The Photonics Spotlight
Complicated Pulse Shapes from Q-switched Fiber Lasers
Posted on 2009-03-07 as a part of the Photonics Spotlight (available as e-mail newsletter!)
Permanent link: https://www.rp-photonics.com/spotlight_2009_03_07.html
Abstract: The output of Q-switched fiber lasers often exhibits complicated temporal features such as multiple short spikes. The article shows how can these be understood and simulated with a dynamic fiber laser model.
Ref.: Y. Wang and C.-Q. Xu, Opt. Lett. 29 (10), 1060 (2004); encyclopedia articles on fiber lasers, Q-switched lasers, laser dynamics
When a fiber laser is Q-switched, one often does not obtain a clean pulse shape as for most Q-switched bulk lasers, but rather a complicated shape with multiple peaks. A variety of explanations for such phenomena have been presented in various research papers, partially involving nonlinear effects. Even without any nonlinearities (apart from the effect of gain saturation), such effects can arise, as it has been explained in the paper cited above, although perhaps not with the desirable degree of clarity.
What is needed to understand this is a laser model which takes into account the spatial distribution of optical powers and the excitation of the laser dopant in the active fiber. I have simulated such phenomena with my software RP Fiber Power, which can spatially resolve the excitations in the fiber in the longitudinal and transverse dimension (although the latter is not essential in this context) and (since version 2) is also suitable for dynamic simulations. The figure below shows with a logarithmic scale how the power of a Q-switched fiber laser evolves with time after opening the Q-switch. The (very fast) Q-switch is located on the left side of the fiber, whereas the output coupler (a fiber Bragg grating) is on the right side.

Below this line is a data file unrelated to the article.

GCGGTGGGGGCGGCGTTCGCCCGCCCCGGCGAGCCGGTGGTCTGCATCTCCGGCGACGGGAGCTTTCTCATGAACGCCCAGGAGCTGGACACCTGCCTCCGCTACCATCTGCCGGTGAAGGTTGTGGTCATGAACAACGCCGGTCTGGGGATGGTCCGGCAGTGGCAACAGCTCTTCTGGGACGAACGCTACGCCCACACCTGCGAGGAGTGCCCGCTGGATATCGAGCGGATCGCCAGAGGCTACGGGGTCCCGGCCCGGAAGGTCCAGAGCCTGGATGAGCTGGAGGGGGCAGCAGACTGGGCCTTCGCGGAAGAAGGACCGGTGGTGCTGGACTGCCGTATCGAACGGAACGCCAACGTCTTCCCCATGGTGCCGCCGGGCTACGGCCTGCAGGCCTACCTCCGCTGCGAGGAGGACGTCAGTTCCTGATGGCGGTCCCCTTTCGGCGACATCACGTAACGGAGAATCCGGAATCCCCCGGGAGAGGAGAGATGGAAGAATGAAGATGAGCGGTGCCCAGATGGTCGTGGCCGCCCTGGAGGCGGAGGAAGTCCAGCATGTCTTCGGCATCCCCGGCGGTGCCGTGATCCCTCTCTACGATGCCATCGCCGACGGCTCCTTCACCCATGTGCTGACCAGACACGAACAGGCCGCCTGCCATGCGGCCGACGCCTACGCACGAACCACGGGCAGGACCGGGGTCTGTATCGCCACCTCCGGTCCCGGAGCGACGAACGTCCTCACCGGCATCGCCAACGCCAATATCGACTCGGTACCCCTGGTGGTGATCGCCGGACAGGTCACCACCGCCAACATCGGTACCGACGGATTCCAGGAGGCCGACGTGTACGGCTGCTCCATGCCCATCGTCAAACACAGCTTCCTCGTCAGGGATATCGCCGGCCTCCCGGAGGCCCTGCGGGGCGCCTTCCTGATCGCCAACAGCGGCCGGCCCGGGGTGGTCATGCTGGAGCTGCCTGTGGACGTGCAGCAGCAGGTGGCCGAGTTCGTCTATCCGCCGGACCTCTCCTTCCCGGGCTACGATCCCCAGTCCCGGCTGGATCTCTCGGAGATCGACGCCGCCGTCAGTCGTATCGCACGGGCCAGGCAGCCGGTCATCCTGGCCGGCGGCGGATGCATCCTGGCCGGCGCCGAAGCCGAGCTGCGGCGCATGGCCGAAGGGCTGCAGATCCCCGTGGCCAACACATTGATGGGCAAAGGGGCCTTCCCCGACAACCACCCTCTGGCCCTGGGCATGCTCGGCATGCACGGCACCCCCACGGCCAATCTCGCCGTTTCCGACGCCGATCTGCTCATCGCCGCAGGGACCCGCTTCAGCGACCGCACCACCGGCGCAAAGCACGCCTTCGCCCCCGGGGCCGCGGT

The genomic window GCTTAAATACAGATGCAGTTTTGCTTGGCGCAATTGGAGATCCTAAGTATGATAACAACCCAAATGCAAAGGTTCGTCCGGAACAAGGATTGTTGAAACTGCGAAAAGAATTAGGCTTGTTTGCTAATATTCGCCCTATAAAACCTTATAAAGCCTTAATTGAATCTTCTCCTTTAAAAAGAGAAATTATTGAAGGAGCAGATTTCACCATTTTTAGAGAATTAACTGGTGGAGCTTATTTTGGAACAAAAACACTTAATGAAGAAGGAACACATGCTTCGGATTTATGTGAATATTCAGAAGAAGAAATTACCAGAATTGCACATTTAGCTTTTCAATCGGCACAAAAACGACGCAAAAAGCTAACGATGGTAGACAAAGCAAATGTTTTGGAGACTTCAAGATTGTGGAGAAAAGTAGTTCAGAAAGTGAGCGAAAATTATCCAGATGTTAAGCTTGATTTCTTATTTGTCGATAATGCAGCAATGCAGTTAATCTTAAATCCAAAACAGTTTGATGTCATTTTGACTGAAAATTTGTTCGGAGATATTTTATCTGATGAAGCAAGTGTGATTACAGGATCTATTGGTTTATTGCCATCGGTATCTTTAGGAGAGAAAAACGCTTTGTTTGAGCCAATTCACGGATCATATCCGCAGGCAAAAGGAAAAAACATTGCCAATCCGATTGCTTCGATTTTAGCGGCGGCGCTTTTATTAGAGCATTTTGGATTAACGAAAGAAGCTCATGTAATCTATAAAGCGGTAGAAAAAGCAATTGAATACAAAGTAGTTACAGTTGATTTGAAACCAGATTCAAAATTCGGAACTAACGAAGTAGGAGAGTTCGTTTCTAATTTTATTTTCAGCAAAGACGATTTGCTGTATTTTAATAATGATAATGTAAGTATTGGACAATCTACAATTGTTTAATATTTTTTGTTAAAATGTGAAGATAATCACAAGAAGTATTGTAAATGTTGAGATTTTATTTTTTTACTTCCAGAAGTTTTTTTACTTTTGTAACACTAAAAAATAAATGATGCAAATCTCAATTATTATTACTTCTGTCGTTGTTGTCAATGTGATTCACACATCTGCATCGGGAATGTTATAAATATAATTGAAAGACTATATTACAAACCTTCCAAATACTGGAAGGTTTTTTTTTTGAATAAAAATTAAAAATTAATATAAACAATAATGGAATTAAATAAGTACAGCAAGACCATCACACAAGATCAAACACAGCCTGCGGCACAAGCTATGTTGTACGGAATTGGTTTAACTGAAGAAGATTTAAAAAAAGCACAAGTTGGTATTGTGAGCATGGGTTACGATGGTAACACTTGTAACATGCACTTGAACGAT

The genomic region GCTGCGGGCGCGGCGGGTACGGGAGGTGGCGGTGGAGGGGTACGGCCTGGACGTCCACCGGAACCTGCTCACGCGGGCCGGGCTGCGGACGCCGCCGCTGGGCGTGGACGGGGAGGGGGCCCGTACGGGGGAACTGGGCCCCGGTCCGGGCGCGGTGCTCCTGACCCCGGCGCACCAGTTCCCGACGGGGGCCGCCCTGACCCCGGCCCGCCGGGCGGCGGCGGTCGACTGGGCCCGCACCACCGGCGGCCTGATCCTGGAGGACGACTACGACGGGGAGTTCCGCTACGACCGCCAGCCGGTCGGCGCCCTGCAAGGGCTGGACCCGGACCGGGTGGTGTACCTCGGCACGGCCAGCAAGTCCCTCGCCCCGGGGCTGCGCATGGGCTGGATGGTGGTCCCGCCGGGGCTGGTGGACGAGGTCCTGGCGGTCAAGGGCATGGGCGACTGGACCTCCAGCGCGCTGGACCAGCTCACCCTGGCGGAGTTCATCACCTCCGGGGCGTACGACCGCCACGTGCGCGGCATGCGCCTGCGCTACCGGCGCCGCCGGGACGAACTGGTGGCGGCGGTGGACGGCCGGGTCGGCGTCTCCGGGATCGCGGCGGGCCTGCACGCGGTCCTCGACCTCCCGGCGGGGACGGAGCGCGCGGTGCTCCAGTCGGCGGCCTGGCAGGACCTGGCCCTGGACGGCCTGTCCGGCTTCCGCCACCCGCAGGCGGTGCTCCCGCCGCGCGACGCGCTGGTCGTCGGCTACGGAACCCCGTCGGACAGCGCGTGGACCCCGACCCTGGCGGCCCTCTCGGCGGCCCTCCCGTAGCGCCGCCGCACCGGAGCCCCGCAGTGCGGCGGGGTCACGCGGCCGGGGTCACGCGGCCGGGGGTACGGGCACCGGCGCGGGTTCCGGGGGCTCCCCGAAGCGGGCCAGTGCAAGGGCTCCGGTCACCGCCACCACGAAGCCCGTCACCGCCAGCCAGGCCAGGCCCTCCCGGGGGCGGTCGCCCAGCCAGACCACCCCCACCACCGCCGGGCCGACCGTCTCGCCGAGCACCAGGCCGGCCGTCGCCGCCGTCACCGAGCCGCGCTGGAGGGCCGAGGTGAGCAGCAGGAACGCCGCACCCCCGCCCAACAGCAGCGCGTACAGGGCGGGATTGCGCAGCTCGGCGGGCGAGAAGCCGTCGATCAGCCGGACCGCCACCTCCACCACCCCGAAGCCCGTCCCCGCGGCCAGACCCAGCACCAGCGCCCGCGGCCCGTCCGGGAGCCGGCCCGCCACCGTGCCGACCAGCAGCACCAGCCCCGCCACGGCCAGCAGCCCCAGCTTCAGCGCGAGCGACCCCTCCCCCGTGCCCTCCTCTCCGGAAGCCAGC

Before opening the Q-switch, there is already some small output power due to amplified spontaneous emission (ASE). After opening the Q-switch, it takes half a resonator round-trip time to see a change of output power. Then, however, the output power immediately goes to a very high level, as the initial single-pass gain is very high: ≈40 dB. That power multiplied with the round-trip time is already of the order of the saturation energy, such that substantial energy is extracted with one round-trip time. Therefore, the gain drops quickly, and there is some decay of output power. After another round trip, the remaining (already partially saturated) gain is sufficient to drive the power still higher, but only for a short moment of time, as the gain is now saturated very quickly. During subsequent round trips, that spike pattern decays more and more. The power drops well below the initial ASE level, as the gain is now close to zero.
Such behavior is not found in most Q-switched bulk lasers, as these have a much lower gain. In that case, it takes a significant number of round trips for the power to reach its maximum, and such pronounced temporal structures do not occur. However, there can be beating noise when multiple longitudinal modes are lasing.
Of course, nonlinear effects (which are neglected in this simulation) may modify some details of the results, but they would hardly change the general behavior. Note also that a slower switching speed of the Q-switch can substantially modify the results.
We learn from such simulations that the pulse generation in Q-switched fiber lasers is substantially more complicated than in bulk lasers, at least when the gain is high. (For mode-locked fiber lasers, the pulse generation is also more complicated than in bulk lasers, although for entirely different reasons.) Certainly, one should be aware of such effects, and ideally be able to simulate them, when developing a Q-switched fiber laser.
This article is a posting of the Photonics Spotlight, authored by Dr. Rüdiger Paschotta. You may link to this page and cite it, because its location is permanent. See also the Encyclopedia of Laser Physics and Technology.
Note that you can also receive the articles in the form of a newsletter or with an RSS feed.
If you like this article, share it with your friends and colleagues, e.g. via social media: